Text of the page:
The Mangos had very strong ties to the Legion. I am not sure about right now, but wouldn't be surprised if they are very close to the Legion. About the St Michael's institute not sure whether it is an RC apostolate, but I'll do my research to find out.

@Helen, my parents divorced when I was about 12. I have seen my mother struggle and it was a decisive factor for me when I decided to leave the Legion. Father Robles Gil at the time told me that given my condition as "consecrated soul" I wasn't obliged to help my family. I thought that was the worst advice he could've given me at the time. And as soon as I could, I came back home. We are still struggling, but I think things look brighter now. I will pray for you, God will always provide.

Mimi, Paul Vitz is a professor at the Legion's Institute for Psychological Sciences (IPS) in Arlington,VA so he is almost certainly RC. There is a Peter Mango at IPS also, wonder if he's related.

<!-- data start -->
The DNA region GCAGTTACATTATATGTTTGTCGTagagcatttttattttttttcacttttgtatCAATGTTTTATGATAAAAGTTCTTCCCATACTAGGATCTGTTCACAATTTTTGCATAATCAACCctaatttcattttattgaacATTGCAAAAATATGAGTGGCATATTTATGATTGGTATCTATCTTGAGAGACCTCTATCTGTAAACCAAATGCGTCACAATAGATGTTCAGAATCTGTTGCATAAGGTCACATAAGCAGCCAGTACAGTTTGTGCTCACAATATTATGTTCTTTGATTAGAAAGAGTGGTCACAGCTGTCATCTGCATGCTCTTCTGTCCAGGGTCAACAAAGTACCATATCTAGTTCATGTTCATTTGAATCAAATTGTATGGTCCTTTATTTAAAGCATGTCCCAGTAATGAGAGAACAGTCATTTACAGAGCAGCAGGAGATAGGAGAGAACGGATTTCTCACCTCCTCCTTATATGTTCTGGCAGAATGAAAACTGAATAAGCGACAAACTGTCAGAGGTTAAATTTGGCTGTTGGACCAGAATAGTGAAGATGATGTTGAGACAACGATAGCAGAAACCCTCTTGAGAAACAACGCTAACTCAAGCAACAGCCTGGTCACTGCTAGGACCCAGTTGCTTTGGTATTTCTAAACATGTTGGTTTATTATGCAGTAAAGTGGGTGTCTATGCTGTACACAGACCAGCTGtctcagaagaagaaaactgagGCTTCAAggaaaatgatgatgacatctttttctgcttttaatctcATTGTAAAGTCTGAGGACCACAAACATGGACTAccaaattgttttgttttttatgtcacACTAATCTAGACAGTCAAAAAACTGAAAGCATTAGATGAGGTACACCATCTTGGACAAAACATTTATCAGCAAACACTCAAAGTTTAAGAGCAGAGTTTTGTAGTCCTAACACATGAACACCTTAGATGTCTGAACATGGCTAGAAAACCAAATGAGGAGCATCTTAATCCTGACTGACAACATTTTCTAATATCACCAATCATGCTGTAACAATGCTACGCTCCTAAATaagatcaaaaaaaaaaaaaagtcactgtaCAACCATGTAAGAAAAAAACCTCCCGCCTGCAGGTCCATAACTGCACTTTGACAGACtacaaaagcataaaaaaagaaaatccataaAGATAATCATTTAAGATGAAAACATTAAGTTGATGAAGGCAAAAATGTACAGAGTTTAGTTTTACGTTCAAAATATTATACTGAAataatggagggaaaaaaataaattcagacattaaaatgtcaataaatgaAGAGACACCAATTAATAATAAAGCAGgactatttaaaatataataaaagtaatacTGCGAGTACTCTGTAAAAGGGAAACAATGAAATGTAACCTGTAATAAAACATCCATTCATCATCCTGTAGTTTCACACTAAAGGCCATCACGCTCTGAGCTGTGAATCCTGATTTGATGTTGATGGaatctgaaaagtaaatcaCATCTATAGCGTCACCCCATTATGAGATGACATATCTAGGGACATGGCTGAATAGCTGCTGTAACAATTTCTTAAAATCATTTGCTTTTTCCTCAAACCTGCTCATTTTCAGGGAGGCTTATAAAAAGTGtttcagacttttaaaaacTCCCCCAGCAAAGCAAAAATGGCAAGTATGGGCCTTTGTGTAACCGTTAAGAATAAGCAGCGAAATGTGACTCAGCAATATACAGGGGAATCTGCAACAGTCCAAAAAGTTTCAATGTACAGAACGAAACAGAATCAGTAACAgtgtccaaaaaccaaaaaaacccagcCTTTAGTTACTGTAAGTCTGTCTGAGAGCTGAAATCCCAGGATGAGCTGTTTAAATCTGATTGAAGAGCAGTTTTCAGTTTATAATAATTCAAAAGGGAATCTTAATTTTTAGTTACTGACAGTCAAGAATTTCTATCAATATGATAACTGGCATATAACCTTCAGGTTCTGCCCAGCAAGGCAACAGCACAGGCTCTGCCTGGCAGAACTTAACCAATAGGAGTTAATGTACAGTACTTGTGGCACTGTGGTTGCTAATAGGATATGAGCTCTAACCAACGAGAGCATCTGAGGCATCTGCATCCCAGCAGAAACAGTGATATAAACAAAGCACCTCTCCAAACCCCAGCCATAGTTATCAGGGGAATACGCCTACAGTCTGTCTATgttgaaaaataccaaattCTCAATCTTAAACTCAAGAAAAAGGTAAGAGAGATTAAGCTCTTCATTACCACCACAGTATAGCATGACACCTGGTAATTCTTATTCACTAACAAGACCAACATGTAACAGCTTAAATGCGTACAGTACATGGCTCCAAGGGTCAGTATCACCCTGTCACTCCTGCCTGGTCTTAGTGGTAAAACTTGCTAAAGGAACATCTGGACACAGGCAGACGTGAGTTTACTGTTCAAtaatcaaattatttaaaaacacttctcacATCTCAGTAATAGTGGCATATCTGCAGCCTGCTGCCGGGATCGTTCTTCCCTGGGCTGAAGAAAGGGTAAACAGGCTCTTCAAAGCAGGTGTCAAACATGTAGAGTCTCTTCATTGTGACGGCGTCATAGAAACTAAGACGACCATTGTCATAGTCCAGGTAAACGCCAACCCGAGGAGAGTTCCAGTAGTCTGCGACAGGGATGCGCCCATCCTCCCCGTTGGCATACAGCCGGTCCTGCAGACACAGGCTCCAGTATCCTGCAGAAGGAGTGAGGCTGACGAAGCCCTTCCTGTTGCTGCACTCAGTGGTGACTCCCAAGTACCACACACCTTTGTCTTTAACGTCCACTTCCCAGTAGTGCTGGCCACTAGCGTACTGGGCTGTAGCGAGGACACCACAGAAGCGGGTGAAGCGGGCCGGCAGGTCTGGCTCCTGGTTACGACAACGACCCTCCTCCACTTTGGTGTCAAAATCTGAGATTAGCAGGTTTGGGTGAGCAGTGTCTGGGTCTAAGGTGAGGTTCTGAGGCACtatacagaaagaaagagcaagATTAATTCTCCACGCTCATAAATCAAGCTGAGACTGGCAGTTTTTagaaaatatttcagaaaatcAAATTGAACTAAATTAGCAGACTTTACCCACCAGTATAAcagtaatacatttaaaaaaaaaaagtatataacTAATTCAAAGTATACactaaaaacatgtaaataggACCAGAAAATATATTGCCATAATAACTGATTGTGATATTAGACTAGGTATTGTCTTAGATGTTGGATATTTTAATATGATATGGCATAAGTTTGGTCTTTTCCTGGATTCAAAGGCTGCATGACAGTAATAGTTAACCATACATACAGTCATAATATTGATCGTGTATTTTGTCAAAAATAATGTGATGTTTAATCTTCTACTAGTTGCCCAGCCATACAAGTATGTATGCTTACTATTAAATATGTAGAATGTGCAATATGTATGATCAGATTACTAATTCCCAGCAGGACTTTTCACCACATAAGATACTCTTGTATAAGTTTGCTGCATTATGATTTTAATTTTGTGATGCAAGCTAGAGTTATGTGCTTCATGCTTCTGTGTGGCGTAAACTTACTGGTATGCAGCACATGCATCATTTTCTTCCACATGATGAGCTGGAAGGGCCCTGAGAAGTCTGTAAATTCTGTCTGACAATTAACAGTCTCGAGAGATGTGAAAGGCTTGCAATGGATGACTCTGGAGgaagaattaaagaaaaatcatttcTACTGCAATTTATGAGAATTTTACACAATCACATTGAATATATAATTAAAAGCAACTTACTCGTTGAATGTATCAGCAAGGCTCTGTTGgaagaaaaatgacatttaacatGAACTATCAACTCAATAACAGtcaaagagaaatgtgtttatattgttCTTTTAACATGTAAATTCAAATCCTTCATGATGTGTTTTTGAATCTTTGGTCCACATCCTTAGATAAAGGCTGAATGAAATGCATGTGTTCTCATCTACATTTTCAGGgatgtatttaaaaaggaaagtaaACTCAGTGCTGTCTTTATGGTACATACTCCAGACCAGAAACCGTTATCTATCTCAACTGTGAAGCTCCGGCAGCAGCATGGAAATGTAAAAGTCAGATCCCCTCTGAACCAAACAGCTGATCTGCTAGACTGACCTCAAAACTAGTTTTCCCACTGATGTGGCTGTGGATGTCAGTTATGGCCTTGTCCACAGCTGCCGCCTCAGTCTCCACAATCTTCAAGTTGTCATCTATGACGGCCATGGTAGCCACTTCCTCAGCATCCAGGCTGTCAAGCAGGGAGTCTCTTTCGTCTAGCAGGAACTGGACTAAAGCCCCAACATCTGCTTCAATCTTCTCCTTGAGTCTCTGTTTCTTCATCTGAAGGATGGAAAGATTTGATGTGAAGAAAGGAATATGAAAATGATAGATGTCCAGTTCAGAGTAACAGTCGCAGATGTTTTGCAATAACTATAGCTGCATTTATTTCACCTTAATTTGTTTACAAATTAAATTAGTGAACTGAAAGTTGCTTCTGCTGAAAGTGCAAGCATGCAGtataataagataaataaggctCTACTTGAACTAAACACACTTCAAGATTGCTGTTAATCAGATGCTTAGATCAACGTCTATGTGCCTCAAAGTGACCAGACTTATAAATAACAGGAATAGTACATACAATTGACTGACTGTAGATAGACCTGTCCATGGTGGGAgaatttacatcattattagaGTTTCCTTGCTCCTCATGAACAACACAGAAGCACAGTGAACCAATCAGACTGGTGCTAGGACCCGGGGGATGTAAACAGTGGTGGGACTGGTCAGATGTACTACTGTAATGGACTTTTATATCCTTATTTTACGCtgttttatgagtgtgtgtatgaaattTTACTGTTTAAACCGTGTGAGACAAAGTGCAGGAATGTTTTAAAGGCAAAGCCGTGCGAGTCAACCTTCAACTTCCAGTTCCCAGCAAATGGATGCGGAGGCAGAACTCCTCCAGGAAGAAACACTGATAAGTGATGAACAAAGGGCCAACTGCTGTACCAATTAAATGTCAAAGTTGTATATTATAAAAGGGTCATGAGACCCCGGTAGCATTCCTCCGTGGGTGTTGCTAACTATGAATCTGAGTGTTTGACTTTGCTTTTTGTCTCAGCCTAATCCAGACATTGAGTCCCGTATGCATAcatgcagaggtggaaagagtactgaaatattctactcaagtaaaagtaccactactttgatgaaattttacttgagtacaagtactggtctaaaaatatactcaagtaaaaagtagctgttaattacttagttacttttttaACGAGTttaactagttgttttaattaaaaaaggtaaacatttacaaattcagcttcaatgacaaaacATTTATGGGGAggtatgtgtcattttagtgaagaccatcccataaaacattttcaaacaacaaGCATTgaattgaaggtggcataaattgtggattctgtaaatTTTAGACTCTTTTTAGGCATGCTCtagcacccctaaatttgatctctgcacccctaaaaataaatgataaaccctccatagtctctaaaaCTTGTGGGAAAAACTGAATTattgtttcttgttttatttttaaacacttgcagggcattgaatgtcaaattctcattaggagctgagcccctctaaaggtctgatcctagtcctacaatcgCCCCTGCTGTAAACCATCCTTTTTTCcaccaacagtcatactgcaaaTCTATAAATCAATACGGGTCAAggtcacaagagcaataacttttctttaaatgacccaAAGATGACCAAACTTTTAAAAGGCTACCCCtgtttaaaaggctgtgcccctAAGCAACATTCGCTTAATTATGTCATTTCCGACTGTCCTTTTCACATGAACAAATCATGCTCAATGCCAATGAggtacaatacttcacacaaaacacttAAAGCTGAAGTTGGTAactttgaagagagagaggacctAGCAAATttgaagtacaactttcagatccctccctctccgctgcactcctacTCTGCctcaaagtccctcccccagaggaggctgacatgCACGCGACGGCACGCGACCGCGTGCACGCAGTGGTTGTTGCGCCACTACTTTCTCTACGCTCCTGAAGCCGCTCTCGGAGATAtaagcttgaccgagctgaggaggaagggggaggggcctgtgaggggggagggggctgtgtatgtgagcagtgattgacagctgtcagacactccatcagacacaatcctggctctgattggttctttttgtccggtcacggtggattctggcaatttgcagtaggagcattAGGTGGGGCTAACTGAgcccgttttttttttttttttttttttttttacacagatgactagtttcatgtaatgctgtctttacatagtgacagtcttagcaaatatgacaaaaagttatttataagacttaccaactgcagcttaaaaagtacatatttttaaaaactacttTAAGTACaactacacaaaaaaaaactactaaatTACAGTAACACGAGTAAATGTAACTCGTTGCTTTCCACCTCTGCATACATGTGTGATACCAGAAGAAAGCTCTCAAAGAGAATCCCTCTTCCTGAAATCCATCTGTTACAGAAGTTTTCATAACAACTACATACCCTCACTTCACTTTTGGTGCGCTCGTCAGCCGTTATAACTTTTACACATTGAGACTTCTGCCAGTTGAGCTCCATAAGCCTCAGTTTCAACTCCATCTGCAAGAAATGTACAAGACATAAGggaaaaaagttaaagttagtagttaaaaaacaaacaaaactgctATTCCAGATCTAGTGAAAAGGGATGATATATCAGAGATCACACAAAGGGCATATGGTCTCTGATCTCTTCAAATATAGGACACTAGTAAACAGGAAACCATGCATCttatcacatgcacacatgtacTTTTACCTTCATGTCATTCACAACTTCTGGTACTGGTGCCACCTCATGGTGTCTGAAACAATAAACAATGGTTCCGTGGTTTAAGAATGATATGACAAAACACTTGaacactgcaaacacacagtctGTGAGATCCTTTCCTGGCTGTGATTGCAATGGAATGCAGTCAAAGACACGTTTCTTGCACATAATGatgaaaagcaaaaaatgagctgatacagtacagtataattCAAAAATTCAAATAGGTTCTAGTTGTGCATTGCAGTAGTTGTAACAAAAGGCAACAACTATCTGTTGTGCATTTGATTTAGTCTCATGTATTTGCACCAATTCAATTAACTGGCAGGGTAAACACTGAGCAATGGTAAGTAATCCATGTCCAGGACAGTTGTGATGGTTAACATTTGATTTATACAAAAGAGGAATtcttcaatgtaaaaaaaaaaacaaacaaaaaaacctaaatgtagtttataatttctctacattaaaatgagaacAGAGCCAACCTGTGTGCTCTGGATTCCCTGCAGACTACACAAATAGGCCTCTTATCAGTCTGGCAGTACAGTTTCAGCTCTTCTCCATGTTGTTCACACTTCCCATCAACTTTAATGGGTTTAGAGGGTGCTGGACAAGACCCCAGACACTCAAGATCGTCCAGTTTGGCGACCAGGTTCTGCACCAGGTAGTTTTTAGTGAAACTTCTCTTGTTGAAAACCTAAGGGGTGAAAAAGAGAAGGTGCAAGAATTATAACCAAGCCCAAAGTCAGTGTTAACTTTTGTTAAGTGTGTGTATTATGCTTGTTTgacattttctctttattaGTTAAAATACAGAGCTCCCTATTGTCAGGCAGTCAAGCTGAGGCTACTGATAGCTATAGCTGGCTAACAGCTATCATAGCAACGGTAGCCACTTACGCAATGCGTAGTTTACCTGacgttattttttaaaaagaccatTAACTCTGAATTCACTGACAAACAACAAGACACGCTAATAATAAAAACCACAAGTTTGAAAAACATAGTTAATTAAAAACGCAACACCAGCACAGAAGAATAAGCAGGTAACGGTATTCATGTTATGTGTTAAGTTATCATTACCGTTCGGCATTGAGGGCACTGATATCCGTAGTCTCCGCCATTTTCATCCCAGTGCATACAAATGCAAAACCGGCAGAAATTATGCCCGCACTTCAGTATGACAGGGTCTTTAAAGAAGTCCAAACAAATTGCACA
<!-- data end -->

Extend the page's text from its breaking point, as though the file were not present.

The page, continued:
What a typically legion mess...!

Jeannette, yes they are related, he is his son.

Sad story for a number of reasons. Particularly painful is the mix between the Legion and psychology since the Legion used psychology to strong arm young people and vulnerable adults who looked to the Church for direction. Once they got people into the cult, then they made a point of making them dependent on it psychologically. After a number of young men lost their mind at Cheshire and needed to go away to a mental hospital or get years of therapy, it was clear that the Legion´s soup recipe wasn´t meant for healthy souls. Then to turn around and become advisors to psychologists and establish the IPS tells me that any psychologist who lets themselves be influenced by them will soon be rotten to the core. It is not that the Legion received pyschos by mistake or recruiting too heavily, these guys came as normal adolescents with problems of course. Some were overly worried about freeing the souls in purgatory. Others were just the quiet type. They never had any idea when these guys were going to break or even that these kids needed help. They had one instructor of novices who made a point to break down the mental health of whoever he didn´t care for. And he was the replacement for Fr. William Izquierdo who himself was a messed up nut case. He came to Cheshire like the chosen one and soon they had Fr. William back in Cheshire after this Spanish priest left with his tail between his legs. The Legion (and RC by default) is one wrecking truck of human psychology. Some of the LCs formators should be in jail for what they did to kids.